London, England (CNN) -- Scottish prosecutors are conducting a further review of the evidence related to the Lockerbie bombing, prosecutors have told families of victims from the United Kingdom.
In an excerpt from an e-mail from Scottish Crown Prosecution Service to the victims' families, provided to CNN by one victim's family member, prosecutors say the investigation is still ongoing.
"Throughout the investigation we have, at various times, taken stock of the evidence as a whole with a view to identifying further lines of inquiry that can be pursued," the e-mail said. "Now that the appeal proceedings are at an end, a further review of the case is underway and several potential lines of inquiry, both through a 'desktop' (paper) exercise and consultation with forensic science colleagues are being considered."
It continued: "Please be assured that this is not simply paying lip service to the idea of an 'open' case."
The December 1988 bombing of Pan Am Flight 103 over Lockerbie, Scotland, killed 270 people. One person, Abdelbaset al Megrahi, has been convicted for the bombing and was sentenced to life in prison.
In August, Scottish Justice Secretary Kenny MacAskill released him on compassionate grounds because he had been diagnosed with cancer. MacAskill had authority over al Megrahi because the bomber was serving his sentence in Scotland, which runs its own judicial system.
Al Megrahi, 57, currently is being treated in a hospital in Libya.
On Sunday, a group of victims' families launched a campaign to get the British government to open a public inquiry into the case. The group handed over a letter to 10 Downing Street, calling on Prime Minister Gordon Brown to look into the matter.
"The relatives believe that a public inquiry offers the last realistic hope of finding out how and why their loved ones perished," said a posting on the group's blog. "They are worried that without it their chances of learning the truth could end when Megrahi dies."
Pamela Dix, who lost her brother in the bombing, acknowledged that the criminal investigation falls under Scottish authorities but insisted that the British government also had a responsibility.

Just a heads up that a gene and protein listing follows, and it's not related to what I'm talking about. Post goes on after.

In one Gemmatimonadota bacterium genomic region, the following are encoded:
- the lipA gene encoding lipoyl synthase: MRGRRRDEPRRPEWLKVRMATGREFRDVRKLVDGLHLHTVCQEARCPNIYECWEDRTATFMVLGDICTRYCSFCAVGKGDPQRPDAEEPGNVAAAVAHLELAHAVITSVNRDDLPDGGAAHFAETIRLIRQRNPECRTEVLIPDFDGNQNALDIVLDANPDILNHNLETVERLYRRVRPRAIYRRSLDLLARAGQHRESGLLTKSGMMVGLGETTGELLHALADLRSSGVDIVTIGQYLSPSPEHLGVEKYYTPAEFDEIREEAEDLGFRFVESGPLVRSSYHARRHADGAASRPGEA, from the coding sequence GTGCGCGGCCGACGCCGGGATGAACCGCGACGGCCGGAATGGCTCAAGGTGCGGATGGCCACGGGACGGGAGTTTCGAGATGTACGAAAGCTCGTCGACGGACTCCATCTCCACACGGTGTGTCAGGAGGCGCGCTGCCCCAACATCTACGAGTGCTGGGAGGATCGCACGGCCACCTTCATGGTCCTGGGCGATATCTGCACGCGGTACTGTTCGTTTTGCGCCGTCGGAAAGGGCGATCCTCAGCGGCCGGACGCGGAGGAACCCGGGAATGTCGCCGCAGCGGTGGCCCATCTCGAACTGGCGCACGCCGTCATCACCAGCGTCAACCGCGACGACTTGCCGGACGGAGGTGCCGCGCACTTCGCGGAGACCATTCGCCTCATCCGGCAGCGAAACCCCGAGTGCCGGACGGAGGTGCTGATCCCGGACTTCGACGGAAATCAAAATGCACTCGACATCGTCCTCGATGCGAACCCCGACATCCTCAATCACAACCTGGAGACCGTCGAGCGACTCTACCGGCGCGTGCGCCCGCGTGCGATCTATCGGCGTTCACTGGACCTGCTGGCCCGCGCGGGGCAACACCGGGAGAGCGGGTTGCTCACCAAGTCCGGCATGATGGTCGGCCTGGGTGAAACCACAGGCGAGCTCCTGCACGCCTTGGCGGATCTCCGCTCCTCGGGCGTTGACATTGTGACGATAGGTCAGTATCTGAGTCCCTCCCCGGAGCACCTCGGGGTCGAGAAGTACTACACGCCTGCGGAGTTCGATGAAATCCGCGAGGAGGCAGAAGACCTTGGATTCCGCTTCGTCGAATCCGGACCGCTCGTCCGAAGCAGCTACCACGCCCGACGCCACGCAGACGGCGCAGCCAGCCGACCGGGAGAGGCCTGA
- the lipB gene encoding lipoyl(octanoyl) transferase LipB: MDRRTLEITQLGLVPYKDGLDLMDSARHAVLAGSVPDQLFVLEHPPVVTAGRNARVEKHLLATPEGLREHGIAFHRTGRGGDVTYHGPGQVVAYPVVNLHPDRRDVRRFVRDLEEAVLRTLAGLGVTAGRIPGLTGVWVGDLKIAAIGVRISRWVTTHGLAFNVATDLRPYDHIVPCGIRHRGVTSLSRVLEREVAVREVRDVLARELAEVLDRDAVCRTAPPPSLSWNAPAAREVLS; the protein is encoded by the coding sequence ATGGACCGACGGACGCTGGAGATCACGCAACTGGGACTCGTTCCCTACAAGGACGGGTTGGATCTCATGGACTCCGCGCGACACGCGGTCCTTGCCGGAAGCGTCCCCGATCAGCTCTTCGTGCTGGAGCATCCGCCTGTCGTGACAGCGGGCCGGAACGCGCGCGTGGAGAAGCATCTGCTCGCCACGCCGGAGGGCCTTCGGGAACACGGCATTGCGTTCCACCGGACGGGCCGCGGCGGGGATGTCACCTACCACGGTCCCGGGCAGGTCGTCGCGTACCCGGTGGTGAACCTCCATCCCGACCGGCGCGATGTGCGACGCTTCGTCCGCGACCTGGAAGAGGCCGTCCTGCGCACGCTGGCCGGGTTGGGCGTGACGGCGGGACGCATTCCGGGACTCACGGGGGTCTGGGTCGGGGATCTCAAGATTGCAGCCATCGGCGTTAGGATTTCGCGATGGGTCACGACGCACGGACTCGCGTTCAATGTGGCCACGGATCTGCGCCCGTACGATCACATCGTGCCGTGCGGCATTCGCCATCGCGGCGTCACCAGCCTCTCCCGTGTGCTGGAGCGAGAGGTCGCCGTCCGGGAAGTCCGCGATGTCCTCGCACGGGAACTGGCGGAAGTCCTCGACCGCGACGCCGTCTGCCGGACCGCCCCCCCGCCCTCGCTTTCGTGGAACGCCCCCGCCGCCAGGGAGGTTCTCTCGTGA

"While the UK government does not have responsibility for the criminal investigation, it does have responsibility for foreign affairs," Dix told CNN. "The aircraft took off from Heathrow airport, in England, and it just happened to explode over Scottish grounds.
"The previous prime minister, Tony Blair, assured the relatives that he would leave 'no stone unturned' in the efforts to get to the bottom of what happened. Our current prime minister should take forward this commitment."
A spokeswoman for 10 Downing Street acknowledged receiving the letter and said there would be a response, but that "this happened on Scottish soil, thus it is up to the Scottish authorities to handle."
British Foreign Secretary David Miliband on Sunday rejected claims that his government should get involved.
"This is rightly a matter for the Scottish authorities," Miliband said. "We've always said that this was a terrible crime where justice must be done and every avenue pursued. The investigation was never formally closed and that's why it's wholly appropriate that if there are grounds for taking new steps, that they should be taken."
He went on to say that the case was investigated by the Scottish authorities: "It's right that they pursue the investigation on a criminal basis and if there's any suggestion of an inquiry that should be a matter for the Scots, because that's the way our system works. But you can see from today's announcement that the commitment in Scotland remains real in respect of justice in this case and that must be right."
Dix called Miliband's comments "entirely inappropriate" in attempting to shift responsibility away from his government.